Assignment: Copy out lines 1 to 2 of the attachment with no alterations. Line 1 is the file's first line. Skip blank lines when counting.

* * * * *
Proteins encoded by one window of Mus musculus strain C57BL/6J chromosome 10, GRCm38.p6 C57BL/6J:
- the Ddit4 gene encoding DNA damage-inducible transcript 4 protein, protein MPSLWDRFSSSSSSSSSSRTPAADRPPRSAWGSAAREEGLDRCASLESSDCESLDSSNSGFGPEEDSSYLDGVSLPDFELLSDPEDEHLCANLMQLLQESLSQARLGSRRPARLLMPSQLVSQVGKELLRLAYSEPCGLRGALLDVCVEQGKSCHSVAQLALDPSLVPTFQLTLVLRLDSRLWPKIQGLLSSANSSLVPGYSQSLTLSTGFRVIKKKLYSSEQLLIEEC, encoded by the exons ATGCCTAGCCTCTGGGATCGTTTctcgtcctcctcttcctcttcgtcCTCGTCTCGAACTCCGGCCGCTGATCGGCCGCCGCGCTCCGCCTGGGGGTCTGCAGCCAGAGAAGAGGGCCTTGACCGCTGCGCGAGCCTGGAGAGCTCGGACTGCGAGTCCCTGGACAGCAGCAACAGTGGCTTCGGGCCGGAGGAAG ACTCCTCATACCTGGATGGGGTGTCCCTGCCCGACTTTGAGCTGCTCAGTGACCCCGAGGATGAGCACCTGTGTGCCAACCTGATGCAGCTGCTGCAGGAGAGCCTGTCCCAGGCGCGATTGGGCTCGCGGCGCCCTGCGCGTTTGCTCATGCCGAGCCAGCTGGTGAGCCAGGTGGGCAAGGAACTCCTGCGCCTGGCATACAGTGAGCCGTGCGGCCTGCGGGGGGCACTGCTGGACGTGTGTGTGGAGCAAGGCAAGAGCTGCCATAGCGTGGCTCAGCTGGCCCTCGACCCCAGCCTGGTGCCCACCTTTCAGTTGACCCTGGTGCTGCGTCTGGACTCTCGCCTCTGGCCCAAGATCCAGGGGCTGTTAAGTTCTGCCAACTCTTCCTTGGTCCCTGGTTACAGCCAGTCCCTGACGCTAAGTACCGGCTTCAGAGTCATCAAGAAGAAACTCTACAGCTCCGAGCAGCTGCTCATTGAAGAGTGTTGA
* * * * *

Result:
Proteins encoded by one window of Mus musculus strain C57BL/6J chromosome 10, GRCm38.p6 C57BL/6J:
- the Ddit4 gene encoding DNA damage-inducible transcript 4 protein, protein MPSLWDRFSSSSSSSSSSRTPAADRPPRSAWGSAAREEGLDRCASLESSDCESLDSSNSGFGPEEDSSYLDGVSLPDFELLSDPEDEHLCANLMQLLQESLSQARLGSRRPARLLMPSQLVSQVGKELLRLAYSEPCGLRGALLDVCVEQGKSCHSVAQLALDPSLVPTFQLTLVLRLDSRLWPKIQGLLSSANSSLVPGYSQSLTLSTGFRVIKKKLYSSEQLLIEEC, encoded by the exons ATGCCTAGCCTCTGGGATCGTTTctcgtcctcctcttcctcttcgtcCTCGTCTCGAACTCCGGCCGCTGATCGGCCGCCGCGCTCCGCCTGGGGGTCTGCAGCCAGAGAAGAGGGCCTTGACCGCTGCGCGAGCCTGGAGAGCTCGGACTGCGAGTCCCTGGACAGCAGCAACAGTGGCTTCGGGCCGGAGGAAG ACTCCTCATACCTGGATGGGGTGTCCCTGCCCGACTTTGAGCTGCTCAGTGACCCCGAGGATGAGCACCTGTGTGCCAACCTGATGCAGCTGCTGCAGGAGAGCCTGTCCCAGGCGCGATTGGGCTCGCGGCGCCCTGCGCGTTTGCTCATGCCGAGCCAGCTGGTGAGCCAGGTGGGCAAGGAACTCCTGCGCCTGGCATACAGTGAGCCGTGCGGCCTGCGGGGGGCACTGCTGGACGTGTGTGTGGAGCAAGGCAAGAGCTGCCATAGCGTGGCTCAGCTGGCCCTCGACCCCAGCCTGGTGCCCACCTTTCAGTTGACCCTGGTGCTGCGTCTGGACTCTCGCCTCTGGCCCAAGATCCAGGGGCTGTTAAGTTCTGCCAACTCTTCCTTGGTCCCTGGTTACAGCCAGTCCCTGACGCTAAGTACCGGCTTCAGAGTCATCAAGAAGAAACTCTACAGCTCCGAGCAGCTGCTCATTGAAGAGTGTTGA